Artists will often find inspiration for their music from a variety of sources.
For budding Royal Bay secondary student-musician Jaimey Hamilton, inspiration comes from a series of traumatic experiences she endured in her childhood.
Hamilton, 17, was diagnosed with leukemia at ages five, nine and 12, making her a three-time cancer survivor before reaching adulthood.
For most, the kind of perseverance needed to overcome those hurdles would be hard to comprehend. But for Hamilton, it was her passion for music that helped her through many difficult days.
“Music was the one thing that kept me going … it helped me deal with the rough times,” she said.
She got her first guitar at seven and took lessons for a few years, but then realized she was able to fine tune her skills by herself using online resources such as YouTube.
She counts country as her primary genre and plays a mix of her original compositions and cover songs, but she also enjoys playing popular classic tunes, such as “You’re Gonna Make Me Lonesome When You Go” by Bob Dylan.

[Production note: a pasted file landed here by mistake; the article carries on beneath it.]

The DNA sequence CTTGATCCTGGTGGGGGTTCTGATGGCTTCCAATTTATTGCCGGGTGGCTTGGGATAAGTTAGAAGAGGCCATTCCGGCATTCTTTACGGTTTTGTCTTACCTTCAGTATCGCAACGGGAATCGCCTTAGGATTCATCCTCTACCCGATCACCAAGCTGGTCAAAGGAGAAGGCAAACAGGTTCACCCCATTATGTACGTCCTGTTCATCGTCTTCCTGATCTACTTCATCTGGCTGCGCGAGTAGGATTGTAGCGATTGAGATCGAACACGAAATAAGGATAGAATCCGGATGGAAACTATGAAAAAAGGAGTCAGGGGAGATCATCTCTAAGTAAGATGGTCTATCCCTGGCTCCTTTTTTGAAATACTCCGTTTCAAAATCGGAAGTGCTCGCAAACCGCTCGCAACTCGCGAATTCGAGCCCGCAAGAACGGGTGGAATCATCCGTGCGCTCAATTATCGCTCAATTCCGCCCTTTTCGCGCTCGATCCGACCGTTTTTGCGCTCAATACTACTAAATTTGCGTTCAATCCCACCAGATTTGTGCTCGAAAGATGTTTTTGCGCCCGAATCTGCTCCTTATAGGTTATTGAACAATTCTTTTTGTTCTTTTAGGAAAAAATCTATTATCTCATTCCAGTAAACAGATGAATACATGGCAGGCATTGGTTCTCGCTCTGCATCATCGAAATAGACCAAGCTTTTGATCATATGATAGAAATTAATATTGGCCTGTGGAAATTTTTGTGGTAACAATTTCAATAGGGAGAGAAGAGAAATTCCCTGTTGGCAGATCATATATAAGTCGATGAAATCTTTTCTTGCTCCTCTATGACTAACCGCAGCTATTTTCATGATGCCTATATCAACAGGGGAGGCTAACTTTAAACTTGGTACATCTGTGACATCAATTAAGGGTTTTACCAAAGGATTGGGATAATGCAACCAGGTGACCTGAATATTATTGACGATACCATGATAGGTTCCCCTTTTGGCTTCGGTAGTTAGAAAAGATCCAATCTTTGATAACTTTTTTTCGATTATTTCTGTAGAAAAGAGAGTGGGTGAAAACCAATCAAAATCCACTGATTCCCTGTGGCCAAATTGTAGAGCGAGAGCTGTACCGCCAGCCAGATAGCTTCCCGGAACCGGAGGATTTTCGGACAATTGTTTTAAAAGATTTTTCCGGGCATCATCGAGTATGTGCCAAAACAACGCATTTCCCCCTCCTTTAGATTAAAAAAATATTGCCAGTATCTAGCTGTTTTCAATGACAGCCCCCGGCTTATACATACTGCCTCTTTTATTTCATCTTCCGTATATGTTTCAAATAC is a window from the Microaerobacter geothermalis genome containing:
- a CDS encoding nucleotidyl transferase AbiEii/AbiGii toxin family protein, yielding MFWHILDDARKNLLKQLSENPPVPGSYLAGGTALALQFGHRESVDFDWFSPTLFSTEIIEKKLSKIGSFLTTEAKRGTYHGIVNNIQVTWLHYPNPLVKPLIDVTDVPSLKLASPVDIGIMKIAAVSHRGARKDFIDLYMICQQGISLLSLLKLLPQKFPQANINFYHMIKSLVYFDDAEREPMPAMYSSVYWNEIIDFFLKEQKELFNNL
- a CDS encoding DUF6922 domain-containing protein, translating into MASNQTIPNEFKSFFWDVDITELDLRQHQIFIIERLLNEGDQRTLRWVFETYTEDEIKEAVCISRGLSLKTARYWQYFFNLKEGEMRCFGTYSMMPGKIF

Naturally, her medical history plays into her songwriting, providing inspiration for a lot of her lyrics. “I have a lot of songs that are based on my journey through all of that,” she said, adding that overcoming cancer has helped her appreciate the little things and taught her to be “a better person.”
Hamilton performed for the first time at the age of 12 at an event called Jam for the Kids, a fundraiser for the oncology clinic where she received treatment.
“I was definitely nervous my first time … But once I started singing I was very comfortable. I was in front of friends and family, so that made it easier,” she recalled.
Friends and family were among the many in attendance earlier this summer for Hamilton’s biggest gig to date, Sunfest in Cowichan Valley, where the young artist got a chance to share the lineup card with names such as Carrie Underwood and Dierks Bentley.
Hamilton applied for a spot in the festival months ago and wasn’t necessarily expecting to hear back. “I sent in videos and an audio recording and they got back to me a few months later … I definitely was [surprised] just because there’s so many applications being sent in,” she said.
Now entering Grade 12 – a year that’s typically full of decisions for young adults – Hamilton isn’t entirely sure what the future holds for her and music, but she hopes to turn her passion into a career.
“I hope I can go pretty far with it and make a career out of it. That would be my goal.”
Judging by both her early success and perseverance, it would be foolish to count her out.